Scientists Found a Way to Turn Carbon Dioxide Into Minerals
We're running out of time to solve our carbon dioxide emission problem.
Countries are transitioning from fossil fuels into renewable energy, but it's a slow process. We're still emitting tons of carbon dioxide, and we need a way to reduce that as soon as possible. Now a team of researchers in Iceland may have a found a new way to help us do that.
The researchers spent two years collecting carbon dioxide and pumping it underground into Iceland's basalt rock. According to a blog post on the Conversation, almost all of that carbon dioxide has transformed into carbonate minerals.
Yes, they turned carbon dioxide into rocks.
We've already figured out a way to capture and store carbon dioxide underground. A process called carbon sequestration takes carbon dioxide emissions from power plants and pumps them deep underground into airtight pockets where they have a slim chance of escaping.
But this method won't work everywhere. Places like Iceland experience regular earthquakes that break up rock. That means carbon could easily leak out of underground pockets when an earthquake happens.
Iceland has something else going for it, though. Its crust is mostly basalt (volcanic rock), which reacts with carbon dioxide to create carbonate.
Researchers captured carbon dioxide from a geothermal power plant and pumped the emissions, along with some extra water, into an aquifer about 1,700 feet underground. At such an extreme depth and pressure, the carbon dioxide dissolved into the water and got swept away by groundwater. The researchers installed wells along the groundwater's path where they could collect samples and look for traces of carbon dioxide. After a few months, they found only small traces.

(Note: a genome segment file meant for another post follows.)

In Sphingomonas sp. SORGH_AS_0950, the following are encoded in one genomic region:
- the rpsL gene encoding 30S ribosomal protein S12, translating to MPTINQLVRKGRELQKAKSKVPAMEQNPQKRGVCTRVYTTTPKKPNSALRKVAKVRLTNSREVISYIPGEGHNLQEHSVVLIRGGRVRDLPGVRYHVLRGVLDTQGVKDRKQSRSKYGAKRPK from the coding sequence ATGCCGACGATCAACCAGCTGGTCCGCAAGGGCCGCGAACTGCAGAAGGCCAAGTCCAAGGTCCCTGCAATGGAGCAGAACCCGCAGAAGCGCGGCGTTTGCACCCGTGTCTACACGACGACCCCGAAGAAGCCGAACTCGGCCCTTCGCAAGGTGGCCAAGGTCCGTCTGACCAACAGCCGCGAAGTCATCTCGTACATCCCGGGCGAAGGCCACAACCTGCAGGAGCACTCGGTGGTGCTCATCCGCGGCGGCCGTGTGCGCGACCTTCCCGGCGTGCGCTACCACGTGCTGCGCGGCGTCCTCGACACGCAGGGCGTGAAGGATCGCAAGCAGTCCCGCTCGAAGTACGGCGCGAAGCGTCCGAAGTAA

"This is the safest way to put carbon dioxide away," Stute wrote.
"Our pump in the monitoring well stopped working periodically, and when we brought it to the surface, we noticed that it was covered by white crystals," researcher Martin Stute wrote in the Conversation post. "We analyzed the crystals and found they contained some of the tracers we had added and, best of all, they turned out to be mostly carbonate minerals!"
The reaction wasn't perfect, but 95% of the carbon dioxide was successfully transformed into carbonate, according to the researchers.
"This is the safest way to put carbon dioxide away," Stute wrote. "By dissolving it in water, we already prevent carbon dioxide gas from bubbling up toward the surface through cracks in the rocks. Finally, we convert it into stone that cannot move or dissolve under natural conditions."
Basalt is a very common type of rock, so theoretically this method could be used in other places besides Iceland. First, scientists will have to demonstrate that this works on a larger scale and that it will be worth the cost.